From David Watt:
In the present context, there’s no need for me to discuss Henry F. May’s contribution to the field of intellectual history. Others are in a far better position than I am to talk about that. What I would like to do instead is to make an observation or two about May’s contribution to the study of religious history.
These days, scholars who work in the field of American religious history can say, with a good deal of justification, that that they are working in a remarkably lively field—a field with a steep upward trajectory. The courses those scholars teach are often overenrolled and editors now routinely vie for the manuscripts they have produced. Conferences (such as those organized by the American Historical Association) that used to confine American religious history to the margins now feature American religious history front and center. Historians who used to squirm uncomfortably when religion was discussed now find the subject engrossing.
Of course, things in the field of American religious history are far from perfect. The field seldom exhibits, for example, as much theoretical sophistication as it should. But for our present purposes, the field’s weaknesses are less important than its achievements. The sustained attention that American religious history has received in recent years has produced an explosion of knowledge about actors in American religious history—Latina/os Muslims, Spiritualists, Pentecostals, African-Americans, Buddhists, Haitians, and Hindus, for example—about whom we were largely ignorant thirty years ago. And in the past thirty years, scholars have explored a set of questions having to do with lived religion, material culture, identity, social movements, gender, and sexuality that have transformed what it means to do religious history. Students of American religious history have also demonstrated that a great deal is gained when scholars analyze the religious and
the secular not as past and present but rather as two phenomena that constitute one another. The religious, scholars have come to see, helps to create the secular and the secular helps construct the religious.
May observed, charted, and celebrated the maturation of American religious history. But his attachment to religious history was a longstanding one and it dates back to an era when U.S. historians were far less interested in religion than they are today. May’s first book, which was published in 1949, is a classic account of the Protestant social gospel. His path-breaking “The Recovery of American Religious History” was published in the American Historical Review in 1964; his award-winning study of The Enlightenment in America—a book which made a major contribution to our understanding of American religious history as well as to our understanding of American intellectual history—was published in 1976.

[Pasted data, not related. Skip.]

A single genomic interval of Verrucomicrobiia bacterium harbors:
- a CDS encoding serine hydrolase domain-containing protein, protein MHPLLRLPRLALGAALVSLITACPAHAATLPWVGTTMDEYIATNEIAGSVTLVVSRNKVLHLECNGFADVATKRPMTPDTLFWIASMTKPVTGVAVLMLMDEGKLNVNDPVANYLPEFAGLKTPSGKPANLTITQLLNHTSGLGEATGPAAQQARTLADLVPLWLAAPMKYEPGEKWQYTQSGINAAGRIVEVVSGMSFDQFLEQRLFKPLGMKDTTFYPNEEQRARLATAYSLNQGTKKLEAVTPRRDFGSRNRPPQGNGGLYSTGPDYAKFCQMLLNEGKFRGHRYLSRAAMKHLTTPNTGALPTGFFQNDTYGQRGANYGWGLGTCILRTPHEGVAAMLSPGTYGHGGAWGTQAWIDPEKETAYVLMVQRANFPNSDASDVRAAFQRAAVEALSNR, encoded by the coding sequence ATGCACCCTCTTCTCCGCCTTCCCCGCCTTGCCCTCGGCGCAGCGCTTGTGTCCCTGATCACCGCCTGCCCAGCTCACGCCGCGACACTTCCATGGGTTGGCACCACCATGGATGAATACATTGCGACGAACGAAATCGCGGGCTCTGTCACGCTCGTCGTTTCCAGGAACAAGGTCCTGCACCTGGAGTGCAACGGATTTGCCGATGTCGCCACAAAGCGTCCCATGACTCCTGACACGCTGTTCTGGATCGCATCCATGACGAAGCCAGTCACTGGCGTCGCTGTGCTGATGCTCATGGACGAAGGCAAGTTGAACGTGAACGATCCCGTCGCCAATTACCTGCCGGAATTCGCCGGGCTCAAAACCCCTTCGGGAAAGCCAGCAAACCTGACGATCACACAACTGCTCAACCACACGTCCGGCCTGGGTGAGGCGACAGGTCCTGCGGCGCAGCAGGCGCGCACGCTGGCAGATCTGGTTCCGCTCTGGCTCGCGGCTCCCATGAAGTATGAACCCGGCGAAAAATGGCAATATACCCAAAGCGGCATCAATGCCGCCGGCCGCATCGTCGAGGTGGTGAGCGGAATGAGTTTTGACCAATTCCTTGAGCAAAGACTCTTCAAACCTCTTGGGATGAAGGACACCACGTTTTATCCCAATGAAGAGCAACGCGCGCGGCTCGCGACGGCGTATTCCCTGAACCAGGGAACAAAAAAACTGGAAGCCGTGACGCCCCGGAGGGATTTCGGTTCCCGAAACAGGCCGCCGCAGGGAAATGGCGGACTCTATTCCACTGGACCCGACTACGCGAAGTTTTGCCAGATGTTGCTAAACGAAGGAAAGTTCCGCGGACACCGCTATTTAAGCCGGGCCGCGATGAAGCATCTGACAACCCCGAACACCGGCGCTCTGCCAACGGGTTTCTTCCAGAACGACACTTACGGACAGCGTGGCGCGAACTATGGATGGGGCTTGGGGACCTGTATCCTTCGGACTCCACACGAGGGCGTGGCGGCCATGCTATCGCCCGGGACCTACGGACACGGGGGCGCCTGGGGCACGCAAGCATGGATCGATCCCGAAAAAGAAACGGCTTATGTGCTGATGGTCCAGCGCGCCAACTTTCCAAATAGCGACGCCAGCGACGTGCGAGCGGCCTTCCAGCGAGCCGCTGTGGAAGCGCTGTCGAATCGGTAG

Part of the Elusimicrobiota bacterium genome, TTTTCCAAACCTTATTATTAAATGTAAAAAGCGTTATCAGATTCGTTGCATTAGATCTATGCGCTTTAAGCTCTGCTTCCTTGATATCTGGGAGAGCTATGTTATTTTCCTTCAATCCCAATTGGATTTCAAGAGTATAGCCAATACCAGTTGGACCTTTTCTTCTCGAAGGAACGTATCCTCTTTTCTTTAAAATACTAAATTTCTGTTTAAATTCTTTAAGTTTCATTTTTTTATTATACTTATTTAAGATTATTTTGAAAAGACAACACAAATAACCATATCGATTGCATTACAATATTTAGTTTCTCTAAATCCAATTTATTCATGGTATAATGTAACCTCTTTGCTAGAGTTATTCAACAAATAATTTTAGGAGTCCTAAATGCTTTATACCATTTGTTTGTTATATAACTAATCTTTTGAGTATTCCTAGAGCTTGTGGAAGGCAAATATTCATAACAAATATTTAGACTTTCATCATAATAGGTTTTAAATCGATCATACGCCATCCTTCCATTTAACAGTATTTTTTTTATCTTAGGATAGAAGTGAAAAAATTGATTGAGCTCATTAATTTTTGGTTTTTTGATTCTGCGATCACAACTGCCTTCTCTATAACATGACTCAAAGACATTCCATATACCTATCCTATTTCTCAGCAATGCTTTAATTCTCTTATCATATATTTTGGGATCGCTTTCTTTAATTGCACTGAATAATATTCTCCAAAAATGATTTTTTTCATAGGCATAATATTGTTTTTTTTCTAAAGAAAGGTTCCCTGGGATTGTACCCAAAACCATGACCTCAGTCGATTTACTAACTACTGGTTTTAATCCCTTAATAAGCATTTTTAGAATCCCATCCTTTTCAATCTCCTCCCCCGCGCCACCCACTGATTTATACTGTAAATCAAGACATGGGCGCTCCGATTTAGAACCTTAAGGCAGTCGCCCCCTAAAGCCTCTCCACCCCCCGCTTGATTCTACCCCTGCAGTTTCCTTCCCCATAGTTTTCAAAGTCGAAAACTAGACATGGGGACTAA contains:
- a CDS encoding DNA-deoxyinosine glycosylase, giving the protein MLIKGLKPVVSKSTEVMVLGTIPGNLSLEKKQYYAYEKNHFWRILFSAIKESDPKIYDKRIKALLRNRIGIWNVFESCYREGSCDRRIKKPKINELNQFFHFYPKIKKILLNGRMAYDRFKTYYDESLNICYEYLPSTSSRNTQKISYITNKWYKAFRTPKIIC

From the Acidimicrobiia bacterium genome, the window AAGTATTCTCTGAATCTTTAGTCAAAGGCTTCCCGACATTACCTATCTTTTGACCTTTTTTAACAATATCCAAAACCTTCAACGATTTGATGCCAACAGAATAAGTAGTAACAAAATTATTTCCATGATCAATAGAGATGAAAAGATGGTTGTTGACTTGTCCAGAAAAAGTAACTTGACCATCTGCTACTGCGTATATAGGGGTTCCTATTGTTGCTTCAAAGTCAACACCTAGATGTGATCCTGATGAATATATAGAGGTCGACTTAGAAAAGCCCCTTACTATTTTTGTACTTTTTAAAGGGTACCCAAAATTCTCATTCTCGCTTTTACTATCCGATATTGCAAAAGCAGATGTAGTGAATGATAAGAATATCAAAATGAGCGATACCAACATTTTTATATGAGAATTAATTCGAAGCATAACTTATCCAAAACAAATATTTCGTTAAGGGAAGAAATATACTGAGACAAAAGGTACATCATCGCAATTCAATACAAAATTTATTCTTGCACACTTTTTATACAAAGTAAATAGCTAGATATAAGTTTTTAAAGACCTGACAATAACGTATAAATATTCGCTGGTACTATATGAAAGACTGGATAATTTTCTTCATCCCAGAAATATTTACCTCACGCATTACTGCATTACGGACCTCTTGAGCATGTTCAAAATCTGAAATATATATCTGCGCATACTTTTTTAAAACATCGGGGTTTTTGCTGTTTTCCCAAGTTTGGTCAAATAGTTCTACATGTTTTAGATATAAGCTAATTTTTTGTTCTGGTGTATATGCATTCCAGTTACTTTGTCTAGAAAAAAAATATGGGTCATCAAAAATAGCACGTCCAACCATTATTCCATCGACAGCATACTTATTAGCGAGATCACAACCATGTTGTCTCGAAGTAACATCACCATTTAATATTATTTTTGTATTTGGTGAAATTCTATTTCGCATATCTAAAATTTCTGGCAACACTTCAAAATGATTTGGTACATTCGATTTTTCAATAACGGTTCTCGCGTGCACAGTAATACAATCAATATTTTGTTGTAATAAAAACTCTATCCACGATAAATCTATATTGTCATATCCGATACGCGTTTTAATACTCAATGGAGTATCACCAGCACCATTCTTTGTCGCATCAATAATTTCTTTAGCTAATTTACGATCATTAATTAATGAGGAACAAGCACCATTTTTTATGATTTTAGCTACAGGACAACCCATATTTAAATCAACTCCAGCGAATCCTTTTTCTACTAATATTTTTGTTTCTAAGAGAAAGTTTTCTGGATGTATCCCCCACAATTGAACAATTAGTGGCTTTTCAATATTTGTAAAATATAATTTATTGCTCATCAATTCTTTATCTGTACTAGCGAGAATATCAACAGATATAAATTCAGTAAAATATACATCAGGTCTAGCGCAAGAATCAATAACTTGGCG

In the late 1970s (which was when I first had the good fortune to encounter him), May’s interest in religious history clearly rivaled his interest in intellectual history. In those years, May took great pleasure in teaching undergraduate lecture courses that surveyed American religious history and in offering small seminars on topics such as the thought of Reinhold Niebuhr. May’s Ideas, Faiths, and Feelings: Essays on American Intellectual and Religious History 1952-1982, (1983) included sophisticated explorations of what is actually entailed in the study of religious history and of how the relationship between religious history and intellectual
history ought to be conceptualized. Those questions were taken up again, to very good effect, in a book that May published in 1991: The Divided Heart: Essays on Protestantism and the Enlightenment in America.
When he wrote about religious history, May usually displayed a certain tough-mindedness. He was not one to offer hymns of praise to religion’s social or political effects. But May nearly always wrote about religion in ways that made it clear that he had good deal of respect for religious people—even for those religious
people whose beliefs were very different than his own. This reflected, perhaps, his own temperament. May was one of the most generous men I have ever met. It would not be accurate to say that May was the founder of American religious history. And these days scholars think about American religious history quite
differently than May did in 1949. But one could make a case for saying that May helped lay the groundwork for the remarkable vitality that religious history has displayed in recent years. Scholars who work in American religious history can be forgiven, I think, for insisting that they too can claim May as one of their own.
Focusing exclusively on May’s work in intellectual history makes it sound like he was a less interesting and less important historian than he really was.